Ryan Burge is a professor of political science and also a pastor in the American Baptist Church. He has a Substack (some free, some paid) where he discusses the results of various surveys and studies on the state of religion in contemporary society. He is not a disinterested observer, but he is honest about the data and what it says. Earlier this week he had a post titled Liberals Have Won the Culture War.
As a liberal who is still very much fighting the culture war – in Texas – I think his proclamation is a little premature. The structure of American government (federalism, the Electoral College, the Senate, gerrymandering) favors conservatism, and thanks to McConnell and Trump the courts are moving us backwards. Still, Western culture in general and American culture in particular have become more liberal over the past 20 years or so. The recent rash of book banning, anti-trans, and “don’t say gay” laws are the desperate last stand of cultural conservatives who know they’re losing.
It remains to be seen whether liberals and other people of good will can generate the political will to vote bigots and fascists out of office, and to sustain that political will for long enough to effect permanent change.
(Note: being a cultural conservative does not make you a bigot and a fascist. Trying to use the power of government to force others to conform to your preferred culture does.)
Here’s what I find interesting – and encouraging – in Burge’s data analysis:
Why is this happening? One culprit is a simple one: the United States is becoming a heck of a lot less religious and the nones are socially liberal … but that is not the primary reason for the overall leftward shift on social issues. Instead, even religious people are becoming more left leaning on these types of issues.
Here’s one very relevant example:
In 2004, just 12% of evangelicals were in favor of same-sex marriage. It was 22% of younger evangelicals. By 2021, 35% of evangelicals were in favor, including a majority (56%) of those between the ages of 18 and 35 [emphasis mine]. It seems inevitable that a majority of evangelicals will support same sex marriage in the next two decades.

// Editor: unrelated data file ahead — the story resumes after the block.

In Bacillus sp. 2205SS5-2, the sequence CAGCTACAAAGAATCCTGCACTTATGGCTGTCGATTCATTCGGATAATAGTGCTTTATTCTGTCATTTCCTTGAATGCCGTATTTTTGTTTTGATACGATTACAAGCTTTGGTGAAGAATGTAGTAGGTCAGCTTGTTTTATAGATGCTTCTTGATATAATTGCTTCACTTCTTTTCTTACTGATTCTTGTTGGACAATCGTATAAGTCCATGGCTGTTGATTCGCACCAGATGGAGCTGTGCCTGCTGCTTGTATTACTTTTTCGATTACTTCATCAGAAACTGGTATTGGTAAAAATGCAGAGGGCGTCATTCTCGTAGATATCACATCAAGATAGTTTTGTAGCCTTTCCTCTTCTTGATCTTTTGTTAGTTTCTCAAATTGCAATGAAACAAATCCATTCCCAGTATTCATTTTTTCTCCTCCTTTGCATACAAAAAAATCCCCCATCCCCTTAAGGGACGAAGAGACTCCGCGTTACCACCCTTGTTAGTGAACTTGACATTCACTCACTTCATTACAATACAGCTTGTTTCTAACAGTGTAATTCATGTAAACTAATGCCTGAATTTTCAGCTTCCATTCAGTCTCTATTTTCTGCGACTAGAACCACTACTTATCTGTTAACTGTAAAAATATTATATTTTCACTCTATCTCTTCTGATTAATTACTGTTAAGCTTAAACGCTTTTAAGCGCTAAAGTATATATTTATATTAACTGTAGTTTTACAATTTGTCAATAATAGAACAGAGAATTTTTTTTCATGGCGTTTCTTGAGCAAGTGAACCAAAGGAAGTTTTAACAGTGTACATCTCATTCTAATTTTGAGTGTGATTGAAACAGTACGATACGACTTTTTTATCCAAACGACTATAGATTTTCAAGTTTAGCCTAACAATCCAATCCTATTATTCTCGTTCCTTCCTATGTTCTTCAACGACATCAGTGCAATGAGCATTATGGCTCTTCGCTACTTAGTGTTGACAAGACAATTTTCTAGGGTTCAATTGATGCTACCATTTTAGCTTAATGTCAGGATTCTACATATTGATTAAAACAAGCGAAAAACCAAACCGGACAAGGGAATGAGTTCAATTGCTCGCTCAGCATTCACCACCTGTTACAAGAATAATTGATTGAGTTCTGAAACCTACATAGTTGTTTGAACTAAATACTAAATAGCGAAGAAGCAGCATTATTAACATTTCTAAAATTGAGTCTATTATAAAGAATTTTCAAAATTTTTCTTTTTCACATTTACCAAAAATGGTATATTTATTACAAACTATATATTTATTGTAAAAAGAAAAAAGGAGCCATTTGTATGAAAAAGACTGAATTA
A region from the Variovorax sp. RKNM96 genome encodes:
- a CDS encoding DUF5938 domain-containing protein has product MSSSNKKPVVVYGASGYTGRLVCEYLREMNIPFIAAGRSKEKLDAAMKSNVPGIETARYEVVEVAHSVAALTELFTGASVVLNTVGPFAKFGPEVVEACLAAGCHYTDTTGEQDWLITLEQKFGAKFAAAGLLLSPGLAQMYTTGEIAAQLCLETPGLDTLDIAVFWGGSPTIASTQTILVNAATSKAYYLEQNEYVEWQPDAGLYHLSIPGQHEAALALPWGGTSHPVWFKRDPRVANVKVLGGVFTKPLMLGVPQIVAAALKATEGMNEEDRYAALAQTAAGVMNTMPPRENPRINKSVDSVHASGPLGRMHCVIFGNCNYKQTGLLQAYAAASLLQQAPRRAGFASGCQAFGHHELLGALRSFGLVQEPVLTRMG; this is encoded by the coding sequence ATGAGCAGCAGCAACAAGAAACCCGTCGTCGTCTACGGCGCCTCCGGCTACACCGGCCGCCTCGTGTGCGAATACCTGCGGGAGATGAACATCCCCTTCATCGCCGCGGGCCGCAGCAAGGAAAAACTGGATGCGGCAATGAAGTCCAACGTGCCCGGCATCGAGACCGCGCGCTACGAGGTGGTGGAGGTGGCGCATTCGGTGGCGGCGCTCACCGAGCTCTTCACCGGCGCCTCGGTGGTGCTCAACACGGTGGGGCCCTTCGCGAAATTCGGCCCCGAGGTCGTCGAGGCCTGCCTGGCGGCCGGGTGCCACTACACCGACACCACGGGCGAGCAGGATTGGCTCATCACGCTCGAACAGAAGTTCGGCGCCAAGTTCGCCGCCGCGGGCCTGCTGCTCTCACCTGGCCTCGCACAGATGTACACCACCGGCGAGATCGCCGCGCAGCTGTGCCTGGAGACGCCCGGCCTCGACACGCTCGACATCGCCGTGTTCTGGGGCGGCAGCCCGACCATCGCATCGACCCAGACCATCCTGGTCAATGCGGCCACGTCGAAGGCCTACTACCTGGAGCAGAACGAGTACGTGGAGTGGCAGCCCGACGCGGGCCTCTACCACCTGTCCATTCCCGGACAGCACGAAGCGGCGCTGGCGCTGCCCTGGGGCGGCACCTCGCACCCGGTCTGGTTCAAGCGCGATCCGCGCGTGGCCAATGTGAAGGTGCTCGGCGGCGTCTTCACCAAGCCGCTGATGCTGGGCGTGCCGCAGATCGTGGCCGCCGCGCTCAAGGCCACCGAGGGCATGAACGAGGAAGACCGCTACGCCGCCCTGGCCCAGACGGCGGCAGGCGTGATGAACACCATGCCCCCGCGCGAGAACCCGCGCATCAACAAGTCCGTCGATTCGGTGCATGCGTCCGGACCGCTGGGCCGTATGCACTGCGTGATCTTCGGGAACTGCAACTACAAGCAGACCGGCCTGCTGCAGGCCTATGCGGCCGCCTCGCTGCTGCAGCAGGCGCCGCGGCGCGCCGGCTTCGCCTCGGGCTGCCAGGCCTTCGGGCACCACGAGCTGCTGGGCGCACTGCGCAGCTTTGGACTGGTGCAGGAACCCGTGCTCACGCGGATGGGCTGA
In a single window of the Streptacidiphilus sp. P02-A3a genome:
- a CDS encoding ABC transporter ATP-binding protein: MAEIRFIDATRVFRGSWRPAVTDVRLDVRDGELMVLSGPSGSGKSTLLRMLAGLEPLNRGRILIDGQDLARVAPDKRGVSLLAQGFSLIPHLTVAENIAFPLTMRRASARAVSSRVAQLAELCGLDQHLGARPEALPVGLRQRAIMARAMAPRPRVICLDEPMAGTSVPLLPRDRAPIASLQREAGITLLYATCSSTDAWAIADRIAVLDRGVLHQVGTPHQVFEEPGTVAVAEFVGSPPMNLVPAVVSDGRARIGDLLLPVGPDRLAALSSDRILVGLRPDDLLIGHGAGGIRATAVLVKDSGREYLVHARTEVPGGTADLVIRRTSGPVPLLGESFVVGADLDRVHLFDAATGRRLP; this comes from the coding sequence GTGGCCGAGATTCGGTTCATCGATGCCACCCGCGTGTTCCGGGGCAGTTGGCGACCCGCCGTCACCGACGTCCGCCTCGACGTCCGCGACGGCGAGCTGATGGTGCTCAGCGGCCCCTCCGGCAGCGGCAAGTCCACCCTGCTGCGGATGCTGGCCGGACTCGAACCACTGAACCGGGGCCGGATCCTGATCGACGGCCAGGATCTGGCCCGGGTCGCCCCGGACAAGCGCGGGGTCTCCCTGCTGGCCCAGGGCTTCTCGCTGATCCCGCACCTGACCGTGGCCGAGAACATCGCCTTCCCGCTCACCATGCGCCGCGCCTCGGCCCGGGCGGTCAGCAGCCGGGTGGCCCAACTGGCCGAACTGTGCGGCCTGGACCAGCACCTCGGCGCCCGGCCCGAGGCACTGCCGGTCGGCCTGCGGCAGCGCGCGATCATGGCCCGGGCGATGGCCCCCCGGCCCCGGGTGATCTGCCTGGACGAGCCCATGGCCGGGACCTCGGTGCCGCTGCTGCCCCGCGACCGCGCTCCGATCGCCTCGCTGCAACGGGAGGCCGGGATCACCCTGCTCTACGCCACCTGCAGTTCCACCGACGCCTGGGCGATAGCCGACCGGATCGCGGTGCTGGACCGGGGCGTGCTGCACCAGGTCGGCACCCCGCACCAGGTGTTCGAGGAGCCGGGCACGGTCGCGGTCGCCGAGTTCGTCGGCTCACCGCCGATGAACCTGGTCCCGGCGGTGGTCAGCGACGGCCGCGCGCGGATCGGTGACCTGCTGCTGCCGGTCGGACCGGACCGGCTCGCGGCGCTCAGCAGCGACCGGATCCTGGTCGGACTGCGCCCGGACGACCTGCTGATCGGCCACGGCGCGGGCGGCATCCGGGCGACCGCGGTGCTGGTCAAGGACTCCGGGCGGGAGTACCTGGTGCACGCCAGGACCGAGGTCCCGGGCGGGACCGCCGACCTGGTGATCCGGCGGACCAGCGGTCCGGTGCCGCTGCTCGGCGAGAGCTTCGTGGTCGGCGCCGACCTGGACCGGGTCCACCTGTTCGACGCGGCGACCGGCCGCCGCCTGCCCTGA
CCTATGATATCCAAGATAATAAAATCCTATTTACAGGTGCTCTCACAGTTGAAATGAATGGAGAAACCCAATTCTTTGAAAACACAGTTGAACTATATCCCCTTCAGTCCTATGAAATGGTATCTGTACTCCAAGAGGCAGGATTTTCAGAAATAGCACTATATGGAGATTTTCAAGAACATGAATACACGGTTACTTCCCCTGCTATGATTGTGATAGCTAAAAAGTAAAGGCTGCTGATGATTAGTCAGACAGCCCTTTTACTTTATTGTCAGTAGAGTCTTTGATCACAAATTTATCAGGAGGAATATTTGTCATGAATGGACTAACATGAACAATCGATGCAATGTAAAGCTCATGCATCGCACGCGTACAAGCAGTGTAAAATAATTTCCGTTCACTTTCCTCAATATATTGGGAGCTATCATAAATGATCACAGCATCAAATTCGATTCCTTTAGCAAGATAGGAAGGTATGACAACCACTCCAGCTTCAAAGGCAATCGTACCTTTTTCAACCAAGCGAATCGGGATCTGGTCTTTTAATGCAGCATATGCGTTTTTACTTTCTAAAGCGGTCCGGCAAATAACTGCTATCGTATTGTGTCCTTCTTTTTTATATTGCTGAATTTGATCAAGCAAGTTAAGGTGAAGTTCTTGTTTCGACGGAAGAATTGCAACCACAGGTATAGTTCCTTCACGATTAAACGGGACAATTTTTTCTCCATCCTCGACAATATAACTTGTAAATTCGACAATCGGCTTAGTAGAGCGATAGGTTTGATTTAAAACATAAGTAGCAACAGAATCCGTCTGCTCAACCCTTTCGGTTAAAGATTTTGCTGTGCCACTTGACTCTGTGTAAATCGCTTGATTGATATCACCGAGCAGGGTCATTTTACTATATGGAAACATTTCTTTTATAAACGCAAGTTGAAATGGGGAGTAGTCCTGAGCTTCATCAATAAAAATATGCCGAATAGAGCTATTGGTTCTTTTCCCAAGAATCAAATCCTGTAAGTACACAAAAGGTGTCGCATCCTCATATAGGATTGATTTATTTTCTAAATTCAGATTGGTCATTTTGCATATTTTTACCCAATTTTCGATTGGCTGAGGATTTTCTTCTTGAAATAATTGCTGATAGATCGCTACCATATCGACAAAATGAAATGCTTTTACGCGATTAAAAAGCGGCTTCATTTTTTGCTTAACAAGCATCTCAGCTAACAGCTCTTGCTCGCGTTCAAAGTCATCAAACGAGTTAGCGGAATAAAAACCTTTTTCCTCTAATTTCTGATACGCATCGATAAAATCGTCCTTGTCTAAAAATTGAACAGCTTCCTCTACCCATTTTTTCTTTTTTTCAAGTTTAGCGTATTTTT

At the end of the post, Burge takes off his social scientist hat and puts on his pastor hat.
Pastors, why can’t you convince people to hold to the sexual ethic that your churches have been teaching for decades? How in the world has evangelical support for same sex marriage risen above fifty percent among young adults, when a trademark belief of evangelicalism is a rejection of same-sex relationships?
I can only hazard a guess that culture plays a bigger role in the lives of most Americans than religion. (I say this as a pastor who is becoming painfully aware of his limited amount of influence, by the way). Why aren’t religious leaders able to convince people to stick with the clear beliefs of their church tradition?
These are the questions I want to explore, both from a wide viewpoint and from our perspective as Pagans.
Culture and religion are always intertwined
Burge is absolutely right when he guesses that culture is more influential than religion. But that ignores the fact that culture and religion are intertwined.
The contemporary West has the idea that religion is all about what you believe: about divinity, about sacred texts, about what happens after death. But for most people throughout most of the world throughout most of history, religion was and is about what you do, who you are, and whose you are. What you think about various supernatural propositions is less important – perhaps even unimportant.
We see this in our own Pagan religions, both ancient and new. There is no credal test to dance the Maypole. If you pour an offering to Brighid, I don’t care if you’re offering to the Goddess, to the saint, or to the personification of poetry, smithcraft, and healing. What I care about is that you’re acknowledging and honoring Brighid.
We also see it in other religions. The white Christian nationalists are practicing a religion that has very little to with either the teachings of Jesus or with historical Christian traditions. Their religion is focused on returning to the culture and politics of the United States in 1850 or so.
Contemporary Western culture is the product of a diverse and interconnected world. It’s hard to demonize other religions when most of us work or go to school with people who follow them – people who are our friends. American attitudes on LGBTQ people changed rapidly when LGBTQ people started coming out. My own attitudes changed when a new job put me working closely with a gay man for the first time in my life.